The United Nations: Challenges and Leadership

United Nations

To dream of vast horizons of the Soul
Through dreams made whole,
Unfettered free – help me!
Help me make our world anew.

Langston Hughes

The United Nations remains the only universally representative and comprehensively empowered body the world has to deal with challenges to the security and welfare of the world society. However, the awareness of these challenges grows unevenly. Often the awareness first develops among the representatives of non-governmental organizations (NGOs) who present these ideas to governments. In other cases, awareness will be developed by some governments who face these challenges most directly and who then try to build support among other governments.

The response of the United Nations to new challenges has been of two types:

The first is the incorporation of separate intergovernmental organizations into what is called the “U.N. system” or the “U.N. family”.

The second is to create a program within the existing U.N. Secretariat, often after having held a world conference on the issue.

The incorporation of the International Organization for Migration in 2016 into the U.N. system as a “related organization” is an example of the first type. It is a sign that both U.N. officials and major governments recognize that the issues of migration are important and that these migration issues will continue to be a major challenge to the world society.

The International Organization for Migration had been officially created in 1951 to deal with the large number of refugees and displaced people in Europe as a result of the Second World War. In practice, the Organization had started its work three years earlier to help displaced persons and refugees migrate from Europe toward South America which had not been a victim of the war as Europe had.

The United Nations system of Specialized Agencies, Associated Organizations, and Programmes have grown in a pragmatic fashion as governments and NGOs have come to realize that there are long-standing issues that require cooperation. Some of these bodies had already been created and were associated with the League of Nations. This was the case of the International Labour Organization led by the strong-willed Albert Thomas, which like the League of Nations had its headquarters in Geneva. Geneva was also the home of the International Bureau of Education headed by the path-making child psychologist Jean Piaget. The Bureau’s aim was to develop cooperation among Ministries of Education and to improve formal education, especially at the primary and secondary levels by sharing research on the needs of children and pedagogical advances. The Bureau is now incorporated into UNESCO but its office remains in Geneva. The Food and Agriculture Organization in Rome is a continuation of the Agriculture Institute created by the King of Italy and associated to the League of Nations.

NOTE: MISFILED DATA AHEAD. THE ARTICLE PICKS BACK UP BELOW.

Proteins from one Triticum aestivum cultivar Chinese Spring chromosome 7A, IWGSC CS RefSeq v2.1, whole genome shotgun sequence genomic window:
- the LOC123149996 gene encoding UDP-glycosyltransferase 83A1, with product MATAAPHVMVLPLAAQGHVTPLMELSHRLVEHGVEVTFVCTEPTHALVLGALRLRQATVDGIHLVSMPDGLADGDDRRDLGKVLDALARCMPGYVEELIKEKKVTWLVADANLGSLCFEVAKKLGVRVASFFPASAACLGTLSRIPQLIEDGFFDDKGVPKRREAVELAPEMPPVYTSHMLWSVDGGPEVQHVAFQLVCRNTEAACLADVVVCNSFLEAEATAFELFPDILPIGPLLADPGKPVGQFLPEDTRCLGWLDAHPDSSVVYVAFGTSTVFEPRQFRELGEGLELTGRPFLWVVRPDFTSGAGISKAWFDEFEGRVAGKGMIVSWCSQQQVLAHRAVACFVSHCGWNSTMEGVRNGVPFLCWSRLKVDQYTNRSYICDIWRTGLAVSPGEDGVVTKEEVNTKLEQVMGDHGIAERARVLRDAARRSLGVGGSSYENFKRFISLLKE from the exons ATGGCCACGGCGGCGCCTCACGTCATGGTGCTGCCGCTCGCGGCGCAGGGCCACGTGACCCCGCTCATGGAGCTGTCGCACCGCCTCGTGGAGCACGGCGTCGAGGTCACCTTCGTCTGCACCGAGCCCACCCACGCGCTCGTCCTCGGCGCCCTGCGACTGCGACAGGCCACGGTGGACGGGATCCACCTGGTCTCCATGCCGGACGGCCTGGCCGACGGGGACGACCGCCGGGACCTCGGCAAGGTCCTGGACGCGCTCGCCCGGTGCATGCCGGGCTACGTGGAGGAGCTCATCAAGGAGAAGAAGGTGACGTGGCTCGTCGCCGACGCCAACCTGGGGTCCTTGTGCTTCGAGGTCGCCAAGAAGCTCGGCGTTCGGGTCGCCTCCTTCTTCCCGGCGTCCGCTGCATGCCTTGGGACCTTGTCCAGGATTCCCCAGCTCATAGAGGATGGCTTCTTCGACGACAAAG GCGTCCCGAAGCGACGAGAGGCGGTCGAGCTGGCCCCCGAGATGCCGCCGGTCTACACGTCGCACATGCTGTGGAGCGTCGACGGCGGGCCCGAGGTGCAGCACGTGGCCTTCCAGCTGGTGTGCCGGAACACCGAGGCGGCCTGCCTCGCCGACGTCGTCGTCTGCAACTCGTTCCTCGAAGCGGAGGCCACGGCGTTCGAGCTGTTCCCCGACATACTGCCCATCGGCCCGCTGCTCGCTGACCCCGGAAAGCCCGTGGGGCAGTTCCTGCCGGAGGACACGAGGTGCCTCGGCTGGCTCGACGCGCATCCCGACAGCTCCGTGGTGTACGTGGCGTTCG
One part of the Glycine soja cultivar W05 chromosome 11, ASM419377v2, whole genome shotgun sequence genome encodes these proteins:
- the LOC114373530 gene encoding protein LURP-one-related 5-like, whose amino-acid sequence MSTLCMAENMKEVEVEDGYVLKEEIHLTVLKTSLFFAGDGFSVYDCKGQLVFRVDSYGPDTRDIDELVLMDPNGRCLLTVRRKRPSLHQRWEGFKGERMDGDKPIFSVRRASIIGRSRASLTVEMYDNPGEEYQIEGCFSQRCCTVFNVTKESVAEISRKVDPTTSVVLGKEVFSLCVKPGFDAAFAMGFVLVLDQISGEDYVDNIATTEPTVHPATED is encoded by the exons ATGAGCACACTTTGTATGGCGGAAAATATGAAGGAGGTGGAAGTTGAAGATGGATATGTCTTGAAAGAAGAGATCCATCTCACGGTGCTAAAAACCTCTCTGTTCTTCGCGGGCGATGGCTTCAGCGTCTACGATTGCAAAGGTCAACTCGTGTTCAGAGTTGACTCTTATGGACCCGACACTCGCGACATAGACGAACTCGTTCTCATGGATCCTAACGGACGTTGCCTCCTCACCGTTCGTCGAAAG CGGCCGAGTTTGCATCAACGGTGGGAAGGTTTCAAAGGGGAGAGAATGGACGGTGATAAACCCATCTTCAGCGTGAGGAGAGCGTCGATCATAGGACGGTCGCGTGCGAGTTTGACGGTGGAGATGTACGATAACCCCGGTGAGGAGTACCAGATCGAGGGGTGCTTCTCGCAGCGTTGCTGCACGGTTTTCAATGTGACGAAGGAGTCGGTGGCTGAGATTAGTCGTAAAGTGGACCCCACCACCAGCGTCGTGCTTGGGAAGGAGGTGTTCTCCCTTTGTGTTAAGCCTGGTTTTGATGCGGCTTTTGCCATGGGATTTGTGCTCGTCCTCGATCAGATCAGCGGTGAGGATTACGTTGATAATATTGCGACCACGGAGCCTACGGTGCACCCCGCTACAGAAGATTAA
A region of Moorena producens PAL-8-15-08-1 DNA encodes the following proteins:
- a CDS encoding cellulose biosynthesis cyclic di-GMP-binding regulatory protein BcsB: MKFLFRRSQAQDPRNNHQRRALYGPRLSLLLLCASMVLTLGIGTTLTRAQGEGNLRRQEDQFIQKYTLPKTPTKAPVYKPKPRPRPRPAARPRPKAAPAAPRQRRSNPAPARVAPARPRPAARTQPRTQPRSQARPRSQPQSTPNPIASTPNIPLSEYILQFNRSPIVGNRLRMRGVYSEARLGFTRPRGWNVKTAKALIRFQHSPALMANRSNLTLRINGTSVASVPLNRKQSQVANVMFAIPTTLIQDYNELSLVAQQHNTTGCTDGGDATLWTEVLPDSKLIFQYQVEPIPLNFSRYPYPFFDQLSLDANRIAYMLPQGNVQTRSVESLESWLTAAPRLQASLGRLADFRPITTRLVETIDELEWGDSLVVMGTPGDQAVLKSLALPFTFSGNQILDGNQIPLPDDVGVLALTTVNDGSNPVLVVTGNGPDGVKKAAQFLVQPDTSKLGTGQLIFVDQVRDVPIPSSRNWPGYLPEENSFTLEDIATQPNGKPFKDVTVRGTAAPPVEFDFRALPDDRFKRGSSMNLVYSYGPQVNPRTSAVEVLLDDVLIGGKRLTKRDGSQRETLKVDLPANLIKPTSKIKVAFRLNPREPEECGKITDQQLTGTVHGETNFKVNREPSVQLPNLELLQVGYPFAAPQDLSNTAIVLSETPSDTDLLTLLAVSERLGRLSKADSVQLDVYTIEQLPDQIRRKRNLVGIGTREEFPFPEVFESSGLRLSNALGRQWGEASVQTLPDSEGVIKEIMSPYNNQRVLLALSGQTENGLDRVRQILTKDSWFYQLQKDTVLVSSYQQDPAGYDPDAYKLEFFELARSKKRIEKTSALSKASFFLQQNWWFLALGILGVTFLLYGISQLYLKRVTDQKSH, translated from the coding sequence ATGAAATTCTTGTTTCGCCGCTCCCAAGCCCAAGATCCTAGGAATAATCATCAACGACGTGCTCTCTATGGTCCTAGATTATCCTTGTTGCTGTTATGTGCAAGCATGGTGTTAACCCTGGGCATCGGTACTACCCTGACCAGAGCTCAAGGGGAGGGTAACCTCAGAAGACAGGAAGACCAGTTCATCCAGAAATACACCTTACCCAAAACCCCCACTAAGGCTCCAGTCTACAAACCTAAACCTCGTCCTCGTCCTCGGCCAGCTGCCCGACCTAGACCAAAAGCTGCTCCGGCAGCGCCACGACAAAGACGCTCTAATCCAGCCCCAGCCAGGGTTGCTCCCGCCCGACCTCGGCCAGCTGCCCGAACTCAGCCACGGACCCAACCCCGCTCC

Other international institutions were created as a response to the monetary disorder of the 1930s and the destruction caused by the Second World War: The International Monetary Fund and the World Bank, both in Washington D.C. and the World Trade Organization in Geneva, originally the General Agreement on Tariffs and Trade.

Programs within the regular U.N. Secretariat have developed as awareness of issues has grown. This has been the case for the programs on development, on the environment, on women.

The U.N. Specialized Agencies and related institutions did not grow up in a planned way, although many correspond to government ministries within national governments: Education, Health, Transportation, Agriculture, Finance, Housing, Environment. All these institutions have grown as governments realize that all issues transcend national frontiers and must be worked on in a cooperative way.

The key element in each case of creative responses to major challenges has been leadership. Enlightened leadership with clear vision and with political courage in articulating the way the world has changed and the directional flow of the next cycle has been the motor for creation. Such leadership within the U.N. Secretariat, within national governments and within non-governmental organizations is needed so that the U.N. will continue to be an instrument of transformation to benefit all the world’s people.

Rene Wadlow, President, Association of World Citizens

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